3. Post by Robin Blandford: http://www.bytesurgery.com/blog/2007/12/24/let-100-flowers-bloom/#comment-20412

  • Richard Hearne

    If this was under your name, I wouldn’t have had an issue. But, because it was pitched as an Irish Community initiative, thereby giving the impression that seasoned Irish event organisers were involved, it’s confusing.

    You really have a way with words Paul.

    So seasoned Irish event organisers ‘own’ the right to pitch as the ‘Irish Community’ then? Again, it reads more like you don’t like someone pissing on your patch than a real concern the ‘Irish Community’ will suffer negatively from this initiative.

    Of course I speak as a humble outsider in these matters :)

  • http://segala.com/blog Paul Walsh

    @Richard – I don’t run events in Ireland so it’s certainly not my patch and I don’t have any personal interest other than to see it work. There appears to be two sides to this debate: those who agree with me (i.e. those who have lots of experience running, hosting or talking and whom are very open and transparent) and then those who disagree (mostly people who have absolutely no experience and whom have never demonstrated an interest to help others).

    So, I’m an outsider like you ;-)

  • http://www.critir.com/ Paul J

    This whole debacle is typically Irish. Speaking as an Irishman, I can say that we have a rich and colourful track record of in-fighting taking the focus off a common goal, it’s in our genetic make-up…

  • http://pix.ie Marcus Mac Innes

    @PaulWalsh

    those who agree with me (i.e. those who have lots of experience running, hosting or talking and whom are very open and transparent) and then those who disagree (mostly people who have absolutely no experience and whom have never demonstrated an interest to help others)

    Rather than comment directly on your insulting and disrespectful tone I am simply going to reiterate my original tweet to you which sparked this entire debate in the first place: http://twitter.com/marcusmacinnes/statuses/523656672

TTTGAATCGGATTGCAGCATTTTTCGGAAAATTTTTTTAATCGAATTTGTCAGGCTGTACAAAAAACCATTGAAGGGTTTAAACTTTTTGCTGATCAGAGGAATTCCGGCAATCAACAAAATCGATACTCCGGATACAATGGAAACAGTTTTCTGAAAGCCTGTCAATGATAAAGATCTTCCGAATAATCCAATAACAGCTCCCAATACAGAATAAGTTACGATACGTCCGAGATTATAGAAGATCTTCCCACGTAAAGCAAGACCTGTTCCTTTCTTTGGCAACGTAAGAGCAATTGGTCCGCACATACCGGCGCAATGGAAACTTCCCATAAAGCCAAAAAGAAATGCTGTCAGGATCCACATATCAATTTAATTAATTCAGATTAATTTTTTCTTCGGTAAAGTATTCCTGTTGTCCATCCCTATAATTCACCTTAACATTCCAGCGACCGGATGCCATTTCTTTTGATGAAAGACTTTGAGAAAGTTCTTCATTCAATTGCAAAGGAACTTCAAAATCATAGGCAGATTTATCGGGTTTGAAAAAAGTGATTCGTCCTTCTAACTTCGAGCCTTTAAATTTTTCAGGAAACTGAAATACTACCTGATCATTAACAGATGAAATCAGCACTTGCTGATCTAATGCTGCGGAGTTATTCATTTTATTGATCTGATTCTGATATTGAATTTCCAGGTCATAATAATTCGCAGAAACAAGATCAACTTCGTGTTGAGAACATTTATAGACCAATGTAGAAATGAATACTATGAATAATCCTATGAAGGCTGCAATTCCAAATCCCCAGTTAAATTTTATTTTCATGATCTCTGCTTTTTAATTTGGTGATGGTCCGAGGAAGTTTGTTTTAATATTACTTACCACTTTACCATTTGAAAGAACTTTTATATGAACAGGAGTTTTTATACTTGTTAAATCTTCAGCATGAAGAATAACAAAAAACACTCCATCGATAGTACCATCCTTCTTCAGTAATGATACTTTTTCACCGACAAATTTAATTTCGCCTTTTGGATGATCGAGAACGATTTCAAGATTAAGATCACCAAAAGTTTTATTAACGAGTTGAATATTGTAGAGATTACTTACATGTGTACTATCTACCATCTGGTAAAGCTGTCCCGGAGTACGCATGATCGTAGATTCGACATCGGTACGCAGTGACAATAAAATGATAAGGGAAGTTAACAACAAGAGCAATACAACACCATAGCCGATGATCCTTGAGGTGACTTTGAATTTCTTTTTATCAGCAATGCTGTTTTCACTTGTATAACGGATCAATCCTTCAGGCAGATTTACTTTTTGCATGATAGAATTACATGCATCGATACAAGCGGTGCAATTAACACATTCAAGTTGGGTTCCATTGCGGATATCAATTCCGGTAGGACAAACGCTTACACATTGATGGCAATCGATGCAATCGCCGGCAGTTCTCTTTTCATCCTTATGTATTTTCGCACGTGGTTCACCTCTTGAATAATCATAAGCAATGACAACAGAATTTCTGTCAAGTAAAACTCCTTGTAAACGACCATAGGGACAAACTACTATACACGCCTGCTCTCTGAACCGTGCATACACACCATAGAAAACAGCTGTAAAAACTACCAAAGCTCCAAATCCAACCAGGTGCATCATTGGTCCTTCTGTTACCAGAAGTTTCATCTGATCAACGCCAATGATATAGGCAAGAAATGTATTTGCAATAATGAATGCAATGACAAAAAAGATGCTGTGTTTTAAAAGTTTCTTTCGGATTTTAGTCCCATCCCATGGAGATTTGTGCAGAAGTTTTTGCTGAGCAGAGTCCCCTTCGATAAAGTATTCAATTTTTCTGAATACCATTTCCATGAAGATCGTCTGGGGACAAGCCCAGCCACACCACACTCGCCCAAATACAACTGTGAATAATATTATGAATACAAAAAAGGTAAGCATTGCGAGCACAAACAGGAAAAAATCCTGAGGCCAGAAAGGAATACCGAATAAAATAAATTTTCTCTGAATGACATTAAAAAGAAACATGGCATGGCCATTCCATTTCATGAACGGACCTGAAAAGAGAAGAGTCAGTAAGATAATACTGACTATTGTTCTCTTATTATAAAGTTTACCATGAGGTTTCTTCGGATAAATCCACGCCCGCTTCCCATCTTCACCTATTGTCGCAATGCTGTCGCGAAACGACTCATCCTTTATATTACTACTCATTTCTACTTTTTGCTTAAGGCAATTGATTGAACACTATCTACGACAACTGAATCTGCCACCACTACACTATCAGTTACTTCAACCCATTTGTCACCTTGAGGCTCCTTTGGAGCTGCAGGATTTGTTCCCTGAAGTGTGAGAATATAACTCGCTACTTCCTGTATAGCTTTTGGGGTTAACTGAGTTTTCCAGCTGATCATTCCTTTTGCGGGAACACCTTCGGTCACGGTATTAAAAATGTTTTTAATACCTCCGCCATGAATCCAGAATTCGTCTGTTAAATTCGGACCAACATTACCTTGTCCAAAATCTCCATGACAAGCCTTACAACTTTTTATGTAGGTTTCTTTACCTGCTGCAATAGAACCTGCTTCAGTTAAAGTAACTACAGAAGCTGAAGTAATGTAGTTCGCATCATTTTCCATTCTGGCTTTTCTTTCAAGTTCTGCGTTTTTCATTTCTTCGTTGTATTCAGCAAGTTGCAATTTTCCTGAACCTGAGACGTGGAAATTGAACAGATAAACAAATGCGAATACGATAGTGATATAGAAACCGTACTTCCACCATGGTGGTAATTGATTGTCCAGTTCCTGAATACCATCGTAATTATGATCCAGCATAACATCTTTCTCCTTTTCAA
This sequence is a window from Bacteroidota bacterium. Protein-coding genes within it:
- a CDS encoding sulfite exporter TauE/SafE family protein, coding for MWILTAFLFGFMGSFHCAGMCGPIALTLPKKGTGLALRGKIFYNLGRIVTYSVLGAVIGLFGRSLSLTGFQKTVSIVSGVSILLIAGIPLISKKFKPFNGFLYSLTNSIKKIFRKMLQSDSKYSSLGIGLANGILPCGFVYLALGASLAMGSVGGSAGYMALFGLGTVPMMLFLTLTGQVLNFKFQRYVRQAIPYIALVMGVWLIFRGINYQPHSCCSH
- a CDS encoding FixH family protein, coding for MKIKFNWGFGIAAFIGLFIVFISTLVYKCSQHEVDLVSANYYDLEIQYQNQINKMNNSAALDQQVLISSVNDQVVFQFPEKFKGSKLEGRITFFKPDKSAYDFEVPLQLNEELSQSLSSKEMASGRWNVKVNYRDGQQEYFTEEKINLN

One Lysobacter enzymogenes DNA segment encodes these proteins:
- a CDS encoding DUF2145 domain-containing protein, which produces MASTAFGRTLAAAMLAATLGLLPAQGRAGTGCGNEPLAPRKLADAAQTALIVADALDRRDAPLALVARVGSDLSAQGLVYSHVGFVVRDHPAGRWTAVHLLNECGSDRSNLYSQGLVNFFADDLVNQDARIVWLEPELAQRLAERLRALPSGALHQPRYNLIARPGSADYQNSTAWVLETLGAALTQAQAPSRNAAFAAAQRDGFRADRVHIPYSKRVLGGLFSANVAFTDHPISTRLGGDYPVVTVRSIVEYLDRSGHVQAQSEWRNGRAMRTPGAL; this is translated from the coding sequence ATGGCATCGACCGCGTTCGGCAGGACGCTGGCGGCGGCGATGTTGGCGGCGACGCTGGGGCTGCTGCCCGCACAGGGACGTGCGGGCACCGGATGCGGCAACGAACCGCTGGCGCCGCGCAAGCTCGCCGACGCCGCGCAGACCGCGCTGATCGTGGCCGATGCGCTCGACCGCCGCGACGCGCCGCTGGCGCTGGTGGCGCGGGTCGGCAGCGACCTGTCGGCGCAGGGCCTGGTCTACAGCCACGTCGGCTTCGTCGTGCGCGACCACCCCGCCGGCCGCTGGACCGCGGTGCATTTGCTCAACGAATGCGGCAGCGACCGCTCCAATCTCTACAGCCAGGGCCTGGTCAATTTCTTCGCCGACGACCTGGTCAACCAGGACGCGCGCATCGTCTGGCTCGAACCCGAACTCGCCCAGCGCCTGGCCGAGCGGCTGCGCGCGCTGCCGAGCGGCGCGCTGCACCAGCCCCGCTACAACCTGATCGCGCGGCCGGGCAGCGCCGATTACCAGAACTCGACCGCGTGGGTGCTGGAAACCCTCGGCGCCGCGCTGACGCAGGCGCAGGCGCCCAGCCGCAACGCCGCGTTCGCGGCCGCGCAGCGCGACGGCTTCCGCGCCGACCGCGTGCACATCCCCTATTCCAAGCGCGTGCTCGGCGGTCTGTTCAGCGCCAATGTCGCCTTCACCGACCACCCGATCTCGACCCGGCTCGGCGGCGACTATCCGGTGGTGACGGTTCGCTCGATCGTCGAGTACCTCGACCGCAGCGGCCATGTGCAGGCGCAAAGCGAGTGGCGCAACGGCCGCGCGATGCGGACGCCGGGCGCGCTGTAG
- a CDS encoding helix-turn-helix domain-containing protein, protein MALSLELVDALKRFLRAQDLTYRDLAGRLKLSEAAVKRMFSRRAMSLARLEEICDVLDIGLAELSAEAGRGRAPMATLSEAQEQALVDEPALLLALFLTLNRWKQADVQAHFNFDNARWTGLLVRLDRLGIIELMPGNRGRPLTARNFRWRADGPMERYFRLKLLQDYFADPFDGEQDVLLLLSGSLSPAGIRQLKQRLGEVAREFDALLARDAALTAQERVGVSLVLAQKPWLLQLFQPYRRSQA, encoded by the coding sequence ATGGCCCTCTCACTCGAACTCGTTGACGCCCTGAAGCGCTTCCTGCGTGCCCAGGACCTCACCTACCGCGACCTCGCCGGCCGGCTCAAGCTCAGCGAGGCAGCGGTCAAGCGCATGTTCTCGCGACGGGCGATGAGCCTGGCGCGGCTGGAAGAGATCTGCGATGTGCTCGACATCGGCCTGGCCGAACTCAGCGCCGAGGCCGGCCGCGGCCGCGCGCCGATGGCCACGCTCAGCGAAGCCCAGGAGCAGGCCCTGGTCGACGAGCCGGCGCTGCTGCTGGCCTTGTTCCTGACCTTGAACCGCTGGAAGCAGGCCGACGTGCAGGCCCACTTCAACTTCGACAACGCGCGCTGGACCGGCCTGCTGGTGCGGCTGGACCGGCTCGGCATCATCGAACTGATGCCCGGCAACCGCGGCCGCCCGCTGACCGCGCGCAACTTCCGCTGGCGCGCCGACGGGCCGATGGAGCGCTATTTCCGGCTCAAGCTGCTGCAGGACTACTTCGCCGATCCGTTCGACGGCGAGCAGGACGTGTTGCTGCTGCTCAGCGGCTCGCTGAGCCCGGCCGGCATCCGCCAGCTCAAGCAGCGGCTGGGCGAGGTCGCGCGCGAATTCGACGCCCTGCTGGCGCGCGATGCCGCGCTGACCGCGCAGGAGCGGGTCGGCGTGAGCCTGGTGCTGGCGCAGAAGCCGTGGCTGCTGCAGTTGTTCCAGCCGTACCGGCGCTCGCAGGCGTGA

• Paul O'Grady

    Paul get over yourself, we all have! You think you are soooo important but no one cares about you here in Ireland. We want to organise our own events without your facile input.

    You and your fat drunk pointless friend Robert Loch couldn’t organise a piss up in a brewery.

    Focus on Segala, try and raise some VC money IF you can to prove you are not just a “top c*nt”.

    Paul, you and Robert are legends only in your own lunchtime.

  • http://www.spymac.com/details/?2321924 Patricio Albasete
  • http://blog.whoisireland.com John McCormac

    @Paul O’Grady: Wow! That’s some put down for Paul Walsh and Robert Loch.

    Admittedly, the Irish internet community is rather small and many of us never heard of Paul Walsh and Segala until quite recently due to blog activity.

    There is no national web entrepreneur network in Ireland and everything generally ends up stultified in Dublin while the rest of Ireland ignores it. Even the IIA was, until a few years ago, Yet Another Dublin Association. However it has expanded and now has a more widespread coverage. It may be better to use such an existing network to help develop some kind of national web entrepreneur network. The best thing is to get some kind of ecology going rather than a pissing contest between egos.

  • D

    @Paul O’Grady
    Your comment is uncalled for. With that sort of attitude, I personally don’t want you attending any tech event.
    Paul Walsh is doing a lot of work for Irish startups organising several meetings and dinners.

  • http://dansullivan.blogspot.com Dan Sullivan

    Brendan Behan it was that suggested that whenever Irish republicans met, the first issue on the agenda was “the split”. Seems the tech industry has moved that on to organising the split before the meeting happens.

  • http://uk.techcrunch.com/2008/01/28/techludd-not-so-luddite-after-all/ TechCrunch UK » Blog Archive » TechLudd - not so luddite after all

    […] being branded an event which could “do more harm than good” and was poised to “damage the Ireland Inc brand“, TechLudd, a first-time event in Dublin last week for the tech startup community, is now […]